It's a presidential election year here in the United States, and this election cycle is absolute insanity. A real estate mogul is running—and is, unbelievably, leading among the Republican candidates. A self-proclaimed democratic socialist has also gathered popular support. Debates are reaching the fever pitch, mixing Spanish-language shouting with personal attacks and polarizing views. And to top it all off, a Supreme Court justice has died, leading to debates over whether or not the President should do his constitutional job and appoint another.
With the headache-inducing anxiety that this set of current events produces, some may want to focus on politics as little as possible. But for me, the opposite is true. Having turned 18 in December, I can finally vote (I've been anticipating this day for more than 10 years), and I'm so excited that I couldn't turn away from the election if I tried.
In fact, I'm also in the mood for both reading and recommending books related to government and politics. If you, like me, are looking for stories about laws and the people who make, interpret, and enforce them, here are five pieces of fiction to accompany this stranger-than-fiction election.
All Fall Down by Ally Carter
If U.S. politics are tiring you out, take a breather with this story of international diplomacy. Set against the backdrop of Embassy Row, a collection of several countries' bases in a fictional European country, the plot follows a girl who is trying to track down the man who killed her mother several years ago. With the help of an intelligent, endearing group of friends who were also raised in the world of international relations, Grace peels back layers of the mystery—and perhaps becomes entangled in high-stakes, large-scale conflict in the process.
The Fixer by Jennifer Lynn Barnes
When 16-year-old Tess moves in with her older sister, Ivy, she discovers that her new guardian is a professional "fixer" who helps the elite of Washington, D.C. deal with embarrassing and incriminating PR issues. The death of a Supreme Court justice from surgery complications seems like just another case—that is, until Tess finds reason to believe his death was not accidental, but a murder. What happens next is a thrilling and dangerous series of events that will have you engrossed and desperate for the sequel. I read this one in January and loved it; look for my review coming soon.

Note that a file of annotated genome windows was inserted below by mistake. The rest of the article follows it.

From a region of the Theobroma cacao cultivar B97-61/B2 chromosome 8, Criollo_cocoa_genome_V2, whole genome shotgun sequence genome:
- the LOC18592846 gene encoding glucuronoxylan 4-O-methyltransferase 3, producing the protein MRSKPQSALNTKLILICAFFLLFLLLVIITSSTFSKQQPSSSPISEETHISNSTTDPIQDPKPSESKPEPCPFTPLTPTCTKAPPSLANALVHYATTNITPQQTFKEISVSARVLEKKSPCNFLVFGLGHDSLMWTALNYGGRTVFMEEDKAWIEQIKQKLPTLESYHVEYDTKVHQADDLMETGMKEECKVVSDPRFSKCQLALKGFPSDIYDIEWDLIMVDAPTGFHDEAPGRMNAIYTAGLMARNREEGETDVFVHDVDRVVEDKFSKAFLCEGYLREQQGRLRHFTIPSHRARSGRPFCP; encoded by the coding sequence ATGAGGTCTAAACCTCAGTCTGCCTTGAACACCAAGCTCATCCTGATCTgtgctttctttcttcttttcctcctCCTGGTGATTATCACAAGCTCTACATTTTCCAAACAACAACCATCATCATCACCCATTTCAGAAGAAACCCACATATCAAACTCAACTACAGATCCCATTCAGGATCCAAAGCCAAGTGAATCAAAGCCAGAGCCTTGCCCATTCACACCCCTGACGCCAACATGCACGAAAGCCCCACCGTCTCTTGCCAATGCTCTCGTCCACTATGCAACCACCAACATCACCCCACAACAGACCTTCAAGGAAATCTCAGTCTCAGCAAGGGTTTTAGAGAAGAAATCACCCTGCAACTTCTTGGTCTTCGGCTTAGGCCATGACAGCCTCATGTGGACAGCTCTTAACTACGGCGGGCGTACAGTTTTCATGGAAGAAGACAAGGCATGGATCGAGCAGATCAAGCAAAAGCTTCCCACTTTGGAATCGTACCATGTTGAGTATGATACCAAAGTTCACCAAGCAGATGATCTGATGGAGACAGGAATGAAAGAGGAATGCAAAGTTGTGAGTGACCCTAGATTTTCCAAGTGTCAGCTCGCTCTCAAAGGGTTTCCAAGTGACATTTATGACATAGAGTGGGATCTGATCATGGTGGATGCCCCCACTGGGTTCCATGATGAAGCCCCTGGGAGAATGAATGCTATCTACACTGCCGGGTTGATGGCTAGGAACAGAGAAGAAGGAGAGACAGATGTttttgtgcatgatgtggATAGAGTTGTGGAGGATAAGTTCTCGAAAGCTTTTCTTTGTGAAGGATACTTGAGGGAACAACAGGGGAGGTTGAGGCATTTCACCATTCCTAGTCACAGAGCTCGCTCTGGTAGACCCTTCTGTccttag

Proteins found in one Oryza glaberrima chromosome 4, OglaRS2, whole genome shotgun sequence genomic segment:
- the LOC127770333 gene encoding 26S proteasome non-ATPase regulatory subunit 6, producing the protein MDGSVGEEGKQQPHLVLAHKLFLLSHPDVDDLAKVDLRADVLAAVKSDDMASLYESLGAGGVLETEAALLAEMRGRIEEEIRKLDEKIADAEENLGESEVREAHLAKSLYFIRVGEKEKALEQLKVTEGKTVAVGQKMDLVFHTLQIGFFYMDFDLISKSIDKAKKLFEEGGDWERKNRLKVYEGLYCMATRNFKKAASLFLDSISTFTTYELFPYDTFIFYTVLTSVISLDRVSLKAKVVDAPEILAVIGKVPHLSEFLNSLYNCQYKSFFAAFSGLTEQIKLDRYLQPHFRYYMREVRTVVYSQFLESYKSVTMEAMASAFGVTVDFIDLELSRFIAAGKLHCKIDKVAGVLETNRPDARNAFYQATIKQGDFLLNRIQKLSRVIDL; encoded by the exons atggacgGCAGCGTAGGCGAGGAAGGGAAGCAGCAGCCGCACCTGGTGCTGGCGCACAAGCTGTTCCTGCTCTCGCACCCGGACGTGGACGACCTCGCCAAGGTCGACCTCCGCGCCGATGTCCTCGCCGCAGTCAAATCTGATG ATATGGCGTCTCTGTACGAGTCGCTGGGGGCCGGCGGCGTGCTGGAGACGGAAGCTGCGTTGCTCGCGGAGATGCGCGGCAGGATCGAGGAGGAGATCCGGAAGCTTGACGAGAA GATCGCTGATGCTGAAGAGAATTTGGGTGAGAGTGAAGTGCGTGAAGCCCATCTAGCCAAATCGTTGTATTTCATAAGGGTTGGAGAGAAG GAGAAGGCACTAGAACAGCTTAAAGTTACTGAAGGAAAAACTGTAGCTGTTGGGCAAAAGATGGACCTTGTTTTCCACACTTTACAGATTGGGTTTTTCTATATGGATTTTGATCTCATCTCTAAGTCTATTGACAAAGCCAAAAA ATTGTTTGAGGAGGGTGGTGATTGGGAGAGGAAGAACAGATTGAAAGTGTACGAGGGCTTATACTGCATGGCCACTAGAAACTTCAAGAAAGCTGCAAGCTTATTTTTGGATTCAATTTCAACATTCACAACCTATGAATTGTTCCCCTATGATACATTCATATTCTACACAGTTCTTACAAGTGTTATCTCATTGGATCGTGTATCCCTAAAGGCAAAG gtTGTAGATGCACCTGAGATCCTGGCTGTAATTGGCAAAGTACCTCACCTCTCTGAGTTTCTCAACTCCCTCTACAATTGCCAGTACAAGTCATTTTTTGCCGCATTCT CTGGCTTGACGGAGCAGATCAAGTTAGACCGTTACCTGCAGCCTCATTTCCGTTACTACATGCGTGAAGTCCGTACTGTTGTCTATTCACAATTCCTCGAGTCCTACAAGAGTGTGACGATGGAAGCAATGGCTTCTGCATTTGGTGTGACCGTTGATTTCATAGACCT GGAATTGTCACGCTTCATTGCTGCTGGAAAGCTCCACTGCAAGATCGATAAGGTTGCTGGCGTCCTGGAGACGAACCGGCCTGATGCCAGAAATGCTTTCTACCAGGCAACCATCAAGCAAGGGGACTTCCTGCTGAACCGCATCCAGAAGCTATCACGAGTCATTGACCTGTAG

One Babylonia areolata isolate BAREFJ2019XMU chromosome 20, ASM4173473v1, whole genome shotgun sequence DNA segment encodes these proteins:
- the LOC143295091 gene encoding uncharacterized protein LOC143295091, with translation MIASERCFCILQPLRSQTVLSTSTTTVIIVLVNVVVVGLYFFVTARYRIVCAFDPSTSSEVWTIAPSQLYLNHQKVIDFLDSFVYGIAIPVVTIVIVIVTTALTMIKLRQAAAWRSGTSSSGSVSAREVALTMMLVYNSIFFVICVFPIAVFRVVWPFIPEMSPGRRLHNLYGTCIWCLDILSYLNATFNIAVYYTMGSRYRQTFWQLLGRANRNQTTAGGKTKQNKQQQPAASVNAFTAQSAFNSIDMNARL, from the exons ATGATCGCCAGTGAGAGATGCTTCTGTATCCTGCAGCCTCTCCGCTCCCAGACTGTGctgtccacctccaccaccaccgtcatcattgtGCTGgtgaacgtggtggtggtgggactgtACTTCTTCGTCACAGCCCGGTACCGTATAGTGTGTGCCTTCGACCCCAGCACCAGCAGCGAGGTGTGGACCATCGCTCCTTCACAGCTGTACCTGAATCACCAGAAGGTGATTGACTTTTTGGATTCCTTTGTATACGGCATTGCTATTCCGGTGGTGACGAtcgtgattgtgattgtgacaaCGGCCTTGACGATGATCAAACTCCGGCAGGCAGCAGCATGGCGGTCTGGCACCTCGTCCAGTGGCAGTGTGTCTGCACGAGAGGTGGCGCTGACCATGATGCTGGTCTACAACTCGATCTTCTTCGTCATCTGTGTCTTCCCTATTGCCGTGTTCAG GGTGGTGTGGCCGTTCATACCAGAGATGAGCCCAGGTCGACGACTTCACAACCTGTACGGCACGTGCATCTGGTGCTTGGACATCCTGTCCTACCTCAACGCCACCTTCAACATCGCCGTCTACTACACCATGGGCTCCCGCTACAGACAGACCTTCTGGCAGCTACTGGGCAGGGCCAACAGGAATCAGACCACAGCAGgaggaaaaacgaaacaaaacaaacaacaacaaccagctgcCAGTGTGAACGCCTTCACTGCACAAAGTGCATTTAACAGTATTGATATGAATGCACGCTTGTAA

3. The Wrong Side of Right by Jenn Marie Thorne
I was a bit disappointed by this book's slow plot, but that doesn't stop me from recommending it for its political merit. After discovering that her long-lost father is a high-powered Republican running for president, the protagonist, Kate, is plunged into a national campaign, taking readers along for the ride. I enjoyed getting a glimpse of the behind-the-scenes work of getting elected—from unexpected rules to strict dress codes. Best of all, I loved watching Kate's father communicate with his daughter and entertain her differing ideas, showing an open mindedness that is often missing in today's government.
4. Wolf by Wolf by Ryan Graudin
This stunning work of alternate historical fiction imagines a corrupt and toxic country run by the Nazi party, which, in this world, emerged victorious after World War II. The protagonist, Yael, is on a mission to assassinate Hitler and end his tyranny and will do whatever it takes to get within shooting distance. If you want a morally complex story about a government that may even make yours look calm in comparison, look no further.
The Vow by Jessica Martinez
This novel has less to do with government officials and more to do with laws—specifically immigration laws. When Mo's father loses his job, and therefore his work visa, he and his family are on the verge of being forced to move back to their native Jordan, despite having lived in the states for years. But Mo's best friend, Annie, concocts a plan to circumvent the rules: the pair will get married, giving him legal grounds to stay. The result is a poignant story of friendship, the repercussion of bending laws, and growing up before you're ready.How do you feel about this election cycle? Are you following it, and if you live in the U.S., do you plan to vote? And what are your favorite political books? Let me know in the comments.